Tuesday, December 06, 2005

Is VDOT a Big Fat Target?

State Sen. Marty Williams, R-Newport News, thinks so. This Virginian Pilot story outlines Williams' plan to get a General Assembly-sanctioned study commission created with an eye to cutting VDOT from its current 9,000 workers to below 5,000.

'Williams, chairman of the Senate Transportation Committee, said he believes the state should turn over engineering and design functions to private contractors. He also wants more private involvement in road maintenance.

Williams said such a massive overhaul of the agency could be phased in over three to five years. “I’m real serious about it, but I also don’t want to alarm a state agency as large as VDOT that we’re going to just go out there and rip them to shreds,” he said.'

Merry Xmas, VDOT workers.

Didn't Virginia go through this in the 1990s under George Allen - a bunch of senior staffers headed for the exits and the department suffered? Sure enough.
'In 1995, Gov. George Allen reduced VDOT’s workforce by offering cash buyouts and fatter pensions to 1,249 employees.
A 1999 study by the Joint Legislative Audit and Review Commission, the legislature’s watchdog agency, found that road-building costs rose after the downsizing because VDOT paid private companies steep sums to perform work previously done in-house.'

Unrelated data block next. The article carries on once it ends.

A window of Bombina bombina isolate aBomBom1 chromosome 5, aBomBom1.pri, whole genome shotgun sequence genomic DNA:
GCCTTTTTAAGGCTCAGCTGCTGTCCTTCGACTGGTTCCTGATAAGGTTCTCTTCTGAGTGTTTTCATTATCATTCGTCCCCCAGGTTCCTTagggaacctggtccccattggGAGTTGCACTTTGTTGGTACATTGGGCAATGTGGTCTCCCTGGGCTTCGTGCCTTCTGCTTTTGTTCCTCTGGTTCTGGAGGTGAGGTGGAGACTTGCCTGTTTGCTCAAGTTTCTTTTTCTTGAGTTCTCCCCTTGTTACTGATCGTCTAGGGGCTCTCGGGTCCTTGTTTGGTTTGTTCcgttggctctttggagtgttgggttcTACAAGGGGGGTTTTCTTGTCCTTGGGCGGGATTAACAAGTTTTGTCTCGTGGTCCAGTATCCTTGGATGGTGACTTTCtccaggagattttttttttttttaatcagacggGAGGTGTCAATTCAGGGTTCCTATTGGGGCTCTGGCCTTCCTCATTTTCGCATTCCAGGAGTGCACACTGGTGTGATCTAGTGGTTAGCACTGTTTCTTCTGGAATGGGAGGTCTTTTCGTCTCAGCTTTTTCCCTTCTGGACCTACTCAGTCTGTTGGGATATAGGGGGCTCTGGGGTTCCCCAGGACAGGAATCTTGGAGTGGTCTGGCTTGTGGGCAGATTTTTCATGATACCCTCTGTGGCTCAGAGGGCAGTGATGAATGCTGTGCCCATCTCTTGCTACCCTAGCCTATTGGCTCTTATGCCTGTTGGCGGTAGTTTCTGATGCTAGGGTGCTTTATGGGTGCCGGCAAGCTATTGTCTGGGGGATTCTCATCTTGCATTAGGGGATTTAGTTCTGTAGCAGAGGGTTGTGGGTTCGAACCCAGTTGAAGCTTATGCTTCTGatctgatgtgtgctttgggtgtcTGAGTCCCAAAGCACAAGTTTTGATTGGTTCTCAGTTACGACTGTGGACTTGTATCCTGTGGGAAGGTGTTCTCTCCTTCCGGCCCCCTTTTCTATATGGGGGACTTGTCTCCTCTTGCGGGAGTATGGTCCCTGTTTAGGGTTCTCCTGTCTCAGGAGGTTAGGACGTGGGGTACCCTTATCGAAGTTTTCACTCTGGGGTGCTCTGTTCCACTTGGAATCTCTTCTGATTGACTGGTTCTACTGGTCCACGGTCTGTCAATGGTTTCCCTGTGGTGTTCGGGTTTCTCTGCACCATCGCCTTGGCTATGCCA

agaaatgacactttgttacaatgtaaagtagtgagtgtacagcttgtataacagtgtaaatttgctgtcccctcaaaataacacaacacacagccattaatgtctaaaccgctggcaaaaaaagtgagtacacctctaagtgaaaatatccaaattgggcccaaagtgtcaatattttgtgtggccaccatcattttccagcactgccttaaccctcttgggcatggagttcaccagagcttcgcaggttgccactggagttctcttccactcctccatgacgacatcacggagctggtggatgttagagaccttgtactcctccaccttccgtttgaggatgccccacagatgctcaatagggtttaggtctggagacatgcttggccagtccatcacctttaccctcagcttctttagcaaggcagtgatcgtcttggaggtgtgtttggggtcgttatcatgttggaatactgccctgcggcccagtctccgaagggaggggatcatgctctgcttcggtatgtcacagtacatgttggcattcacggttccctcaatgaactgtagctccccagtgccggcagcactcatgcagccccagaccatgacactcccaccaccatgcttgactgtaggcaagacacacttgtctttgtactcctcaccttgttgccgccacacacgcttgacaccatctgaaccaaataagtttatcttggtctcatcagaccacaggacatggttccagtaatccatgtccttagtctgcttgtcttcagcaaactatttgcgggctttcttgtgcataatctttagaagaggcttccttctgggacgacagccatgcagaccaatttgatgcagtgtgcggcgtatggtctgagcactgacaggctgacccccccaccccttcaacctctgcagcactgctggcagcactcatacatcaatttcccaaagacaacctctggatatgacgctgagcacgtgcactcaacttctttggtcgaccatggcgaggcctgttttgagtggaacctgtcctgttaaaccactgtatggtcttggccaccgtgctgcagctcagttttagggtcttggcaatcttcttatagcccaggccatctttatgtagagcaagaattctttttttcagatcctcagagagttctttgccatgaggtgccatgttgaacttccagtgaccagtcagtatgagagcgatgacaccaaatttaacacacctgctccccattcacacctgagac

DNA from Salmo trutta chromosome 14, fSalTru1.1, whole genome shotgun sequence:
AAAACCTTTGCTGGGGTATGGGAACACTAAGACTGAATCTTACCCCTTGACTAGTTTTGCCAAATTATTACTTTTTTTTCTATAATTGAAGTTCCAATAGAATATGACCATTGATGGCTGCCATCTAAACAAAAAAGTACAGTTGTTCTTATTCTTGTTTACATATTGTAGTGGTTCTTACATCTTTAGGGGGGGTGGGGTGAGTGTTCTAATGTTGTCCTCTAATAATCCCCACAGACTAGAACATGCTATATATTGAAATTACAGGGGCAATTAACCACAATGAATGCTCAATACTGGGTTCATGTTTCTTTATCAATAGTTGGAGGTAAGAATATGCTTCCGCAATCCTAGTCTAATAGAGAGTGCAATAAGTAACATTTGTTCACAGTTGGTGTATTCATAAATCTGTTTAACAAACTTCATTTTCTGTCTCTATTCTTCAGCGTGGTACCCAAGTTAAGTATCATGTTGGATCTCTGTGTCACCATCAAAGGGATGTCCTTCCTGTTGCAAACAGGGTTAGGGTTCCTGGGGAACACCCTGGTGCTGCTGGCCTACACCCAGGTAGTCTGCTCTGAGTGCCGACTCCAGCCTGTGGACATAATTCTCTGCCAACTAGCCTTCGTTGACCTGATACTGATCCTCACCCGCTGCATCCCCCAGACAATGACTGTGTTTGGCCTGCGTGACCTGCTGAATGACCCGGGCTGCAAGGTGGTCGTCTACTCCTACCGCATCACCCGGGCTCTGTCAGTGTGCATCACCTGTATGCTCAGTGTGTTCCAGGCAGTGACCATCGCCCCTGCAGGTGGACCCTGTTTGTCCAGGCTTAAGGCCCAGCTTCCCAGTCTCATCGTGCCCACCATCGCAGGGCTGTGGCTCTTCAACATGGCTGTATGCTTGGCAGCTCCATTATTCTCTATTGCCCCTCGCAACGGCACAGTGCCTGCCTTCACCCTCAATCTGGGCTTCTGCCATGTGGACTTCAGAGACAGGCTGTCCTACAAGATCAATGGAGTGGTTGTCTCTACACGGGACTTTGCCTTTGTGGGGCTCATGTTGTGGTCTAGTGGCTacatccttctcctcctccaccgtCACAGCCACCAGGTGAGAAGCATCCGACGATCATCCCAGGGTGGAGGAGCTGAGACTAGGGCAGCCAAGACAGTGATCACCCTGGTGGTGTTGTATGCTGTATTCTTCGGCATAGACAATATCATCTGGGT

1 Comments:

At 11:10 AM, Blogger Jim Bacon said...

Williams' idea is not far removed from one recently advocated by former VDOT commissioner Philip Shucet. (If you're out there, Philip, I wish you would weigh on this topic.) I refer readers to our post of Oct. 21, 2005, "The Shucet Solution: Outsource Maintenance."

While Shucet's focus was outsourcing maintenance, as opposed to A&E services, the underlying logic was similar: VDOT needs to change its organizational culture from that of doing everything itself to setting goals and specifications, and becoming a sophisticated and demanding buyer of services on the behalf of the public. As Shucet wrote: "Shifting the delivery of maintenance services to the private sector offers an opportunity over time to develop a substantially smaller, yet more productive, program-focused state transportation agency."

I'm not privy to Williams' thinking, but I suspect that's what he has in mind.

11:09 AM

 

Post a Comment

<< Home